Population monitoring is critical for informing the management and conservation of rare Hawaiian forest birds. In 2017, we used point-transect distance sampling methods to estimate population densities of birds on Haleakalā Volcano on east Maui island. We estimated the populations and ranges of three island-endemic Hawaiian honeycreepers, including the endangered ‘Ākohekohe (Palmeria dolei), the endangered Kiwikiu (Maui Parrotbill; Pseudonestor xanthophrys), and the Maui ʻAlauahio (Paroreomyza montana newtoni). We examined population trends back to 1980, and our 2017 density estimates were the lowest ever recorded for each species. Most concerning was the status of Kiwikiu, with a 71% decline in population since 2001 to a current population of 157 (95% CI 44–312) birds. The population of ‘Ākohekohe similarly decreased by 78% to a current population of 1768 (1193–2411) birds. For both species, population declines were due to declines in density and contraction of ranges from lower elevations. Both species are now restricted to ranges of less than 3000 ha. We surveyed ~ 91% of the range of Maui ‘Alauahio and estimated a population of 99,060 (88,502–106,954) birds, a 41% decrease since the highest estimate in 1992. Contraction of ranges to higher elevations is consistent with evidence that the impacts of avian malaria are being exacerbated by global warming trends. Our results indicate that the landscape control of either avian malaria transmission or its vector (Culex mosquitoes) will be a pre-requisite to preventing the extinction of endemic forest birds in Hawaii.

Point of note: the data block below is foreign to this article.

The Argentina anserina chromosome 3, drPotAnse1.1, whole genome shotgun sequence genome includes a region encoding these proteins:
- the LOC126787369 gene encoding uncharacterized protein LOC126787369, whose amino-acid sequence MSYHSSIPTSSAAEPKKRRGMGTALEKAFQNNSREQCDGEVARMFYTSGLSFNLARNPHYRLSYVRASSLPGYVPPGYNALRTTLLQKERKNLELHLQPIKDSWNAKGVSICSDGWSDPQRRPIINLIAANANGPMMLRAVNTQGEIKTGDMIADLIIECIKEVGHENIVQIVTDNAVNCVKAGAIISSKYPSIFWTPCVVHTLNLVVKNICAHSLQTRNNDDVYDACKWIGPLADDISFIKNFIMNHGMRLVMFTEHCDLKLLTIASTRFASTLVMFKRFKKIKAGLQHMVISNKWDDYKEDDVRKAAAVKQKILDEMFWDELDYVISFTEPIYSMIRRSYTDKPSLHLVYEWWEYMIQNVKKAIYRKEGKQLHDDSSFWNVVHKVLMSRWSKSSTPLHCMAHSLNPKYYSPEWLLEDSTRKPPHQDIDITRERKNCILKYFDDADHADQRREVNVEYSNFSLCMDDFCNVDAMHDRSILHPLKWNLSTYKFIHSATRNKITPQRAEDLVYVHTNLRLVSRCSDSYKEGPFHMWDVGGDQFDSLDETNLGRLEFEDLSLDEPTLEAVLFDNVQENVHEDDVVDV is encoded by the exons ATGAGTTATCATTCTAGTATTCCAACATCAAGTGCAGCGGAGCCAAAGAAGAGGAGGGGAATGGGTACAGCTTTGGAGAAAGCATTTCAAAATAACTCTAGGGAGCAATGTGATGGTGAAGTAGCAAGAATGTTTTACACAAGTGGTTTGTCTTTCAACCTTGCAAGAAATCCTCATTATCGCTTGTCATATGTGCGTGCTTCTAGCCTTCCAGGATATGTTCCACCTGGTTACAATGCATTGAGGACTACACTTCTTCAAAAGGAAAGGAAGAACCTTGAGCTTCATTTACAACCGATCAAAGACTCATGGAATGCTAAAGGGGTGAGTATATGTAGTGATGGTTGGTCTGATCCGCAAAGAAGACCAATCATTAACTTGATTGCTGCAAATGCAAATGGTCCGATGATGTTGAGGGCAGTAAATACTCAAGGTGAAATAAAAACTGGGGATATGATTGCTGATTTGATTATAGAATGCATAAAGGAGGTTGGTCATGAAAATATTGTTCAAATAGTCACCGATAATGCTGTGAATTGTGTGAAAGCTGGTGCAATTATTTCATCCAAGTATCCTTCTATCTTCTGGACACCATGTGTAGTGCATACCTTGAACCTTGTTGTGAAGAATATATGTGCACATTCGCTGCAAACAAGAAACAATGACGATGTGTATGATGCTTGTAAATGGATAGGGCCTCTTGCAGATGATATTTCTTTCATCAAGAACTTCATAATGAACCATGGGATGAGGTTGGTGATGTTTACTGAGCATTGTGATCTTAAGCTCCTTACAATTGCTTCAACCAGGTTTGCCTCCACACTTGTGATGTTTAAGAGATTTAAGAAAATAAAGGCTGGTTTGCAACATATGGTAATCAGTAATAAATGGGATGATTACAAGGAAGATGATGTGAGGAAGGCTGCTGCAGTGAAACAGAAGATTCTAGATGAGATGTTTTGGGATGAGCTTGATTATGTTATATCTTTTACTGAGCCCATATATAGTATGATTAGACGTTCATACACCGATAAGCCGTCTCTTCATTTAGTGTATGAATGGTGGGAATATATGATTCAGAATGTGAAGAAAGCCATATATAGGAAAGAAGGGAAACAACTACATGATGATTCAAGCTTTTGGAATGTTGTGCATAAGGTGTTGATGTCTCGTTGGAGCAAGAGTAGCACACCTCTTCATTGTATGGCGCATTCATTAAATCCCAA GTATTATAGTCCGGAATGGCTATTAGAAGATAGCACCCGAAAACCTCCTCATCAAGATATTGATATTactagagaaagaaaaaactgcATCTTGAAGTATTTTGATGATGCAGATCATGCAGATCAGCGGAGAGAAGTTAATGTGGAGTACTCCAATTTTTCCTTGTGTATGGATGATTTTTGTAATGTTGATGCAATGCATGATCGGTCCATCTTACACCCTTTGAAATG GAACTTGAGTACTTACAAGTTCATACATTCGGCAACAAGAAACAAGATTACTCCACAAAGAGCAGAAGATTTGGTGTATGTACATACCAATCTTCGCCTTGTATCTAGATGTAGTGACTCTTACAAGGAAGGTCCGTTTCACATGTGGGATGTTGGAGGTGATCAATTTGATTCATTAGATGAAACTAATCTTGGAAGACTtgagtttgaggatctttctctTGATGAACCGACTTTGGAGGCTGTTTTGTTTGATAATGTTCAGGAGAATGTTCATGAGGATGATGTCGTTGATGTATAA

|Publication Subtype||Journal Article|
|Title||Population estimates and trends of three Maui Island-endemic Hawaiian Honeycreepers|
|Series title||Journal of Field Ornithology|
|Contributing office(s)||Pacific Island Ecosystems Research Center|
|Google Analytic Metrics||Metrics page|